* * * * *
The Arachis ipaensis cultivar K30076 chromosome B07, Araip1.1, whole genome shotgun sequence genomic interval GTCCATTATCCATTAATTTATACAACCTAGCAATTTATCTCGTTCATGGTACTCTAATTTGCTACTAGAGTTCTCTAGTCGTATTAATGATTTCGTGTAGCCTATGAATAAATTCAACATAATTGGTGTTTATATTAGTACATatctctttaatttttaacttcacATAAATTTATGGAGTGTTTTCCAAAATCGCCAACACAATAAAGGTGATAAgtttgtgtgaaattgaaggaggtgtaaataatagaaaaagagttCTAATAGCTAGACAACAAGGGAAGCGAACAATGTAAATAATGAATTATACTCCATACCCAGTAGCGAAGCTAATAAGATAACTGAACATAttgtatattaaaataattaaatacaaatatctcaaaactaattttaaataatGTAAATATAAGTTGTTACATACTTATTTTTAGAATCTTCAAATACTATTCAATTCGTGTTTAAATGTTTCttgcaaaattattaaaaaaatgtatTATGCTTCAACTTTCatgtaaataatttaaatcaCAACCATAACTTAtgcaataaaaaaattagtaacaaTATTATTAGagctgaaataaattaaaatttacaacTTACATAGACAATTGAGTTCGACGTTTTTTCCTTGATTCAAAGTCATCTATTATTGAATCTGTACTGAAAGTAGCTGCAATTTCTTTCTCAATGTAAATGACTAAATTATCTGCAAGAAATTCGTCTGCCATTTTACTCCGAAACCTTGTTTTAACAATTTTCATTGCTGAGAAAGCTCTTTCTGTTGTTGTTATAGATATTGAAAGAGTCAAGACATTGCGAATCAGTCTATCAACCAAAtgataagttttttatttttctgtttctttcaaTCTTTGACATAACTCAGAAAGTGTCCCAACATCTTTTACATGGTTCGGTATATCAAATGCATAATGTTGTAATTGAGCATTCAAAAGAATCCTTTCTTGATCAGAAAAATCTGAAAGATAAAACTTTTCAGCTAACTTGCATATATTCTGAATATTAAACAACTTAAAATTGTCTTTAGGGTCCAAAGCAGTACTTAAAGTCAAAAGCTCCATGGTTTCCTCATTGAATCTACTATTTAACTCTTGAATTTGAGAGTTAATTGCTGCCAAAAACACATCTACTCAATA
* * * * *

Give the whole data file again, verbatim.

The Arachis ipaensis cultivar K30076 chromosome B07, Araip1.1, whole genome shotgun sequence genomic interval GTCCATTATCCATTAATTTATACAACCTAGCAATTTATCTCGTTCATGGTACTCTAATTTGCTACTAGAGTTCTCTAGTCGTATTAATGATTTCGTGTAGCCTATGAATAAATTCAACATAATTGGTGTTTATATTAGTACATatctctttaatttttaacttcacATAAATTTATGGAGTGTTTTCCAAAATCGCCAACACAATAAAGGTGATAAgtttgtgtgaaattgaaggaggtgtaaataatagaaaaagagttCTAATAGCTAGACAACAAGGGAAGCGAACAATGTAAATAATGAATTATACTCCATACCCAGTAGCGAAGCTAATAAGATAACTGAACATAttgtatattaaaataattaaatacaaatatctcaaaactaattttaaataatGTAAATATAAGTTGTTACATACTTATTTTTAGAATCTTCAAATACTATTCAATTCGTGTTTAAATGTTTCttgcaaaattattaaaaaaatgtatTATGCTTCAACTTTCatgtaaataatttaaatcaCAACCATAACTTAtgcaataaaaaaattagtaacaaTATTATTAGagctgaaataaattaaaatttacaacTTACATAGACAATTGAGTTCGACGTTTTTTCCTTGATTCAAAGTCATCTATTATTGAATCTGTACTGAAAGTAGCTGCAATTTCTTTCTCAATGTAAATGACTAAATTATCTGCAAGAAATTCGTCTGCCATTTTACTCCGAAACCTTGTTTTAACAATTTTCATTGCTGAGAAAGCTCTTTCTGTTGTTGTTATAGATATTGAAAGAGTCAAGACATTGCGAATCAGTCTATCAACCAAAtgataagttttttatttttctgtttctttcaaTCTTTGACATAACTCAGAAAGTGTCCCAACATCTTTTACATGGTTCGGTATATCAAATGCATAATGTTGTAATTGAGCATTCAAAAGAATCCTTTCTTGATCAGAAAAATCTGAAAGATAAAACTTTTCAGCTAACTTGCATATATTCTGAATATTAAACAACTTAAAATTGTCTTTAGGGTCCAAAGCAGTACTTAAAGTCAAAAGCTCCATGGTTTCCTCATTGAATCTACTATTTAACTCTTGAATTTGAGAGTTAATTGCTGCCAAAAACACATCTACTCAATA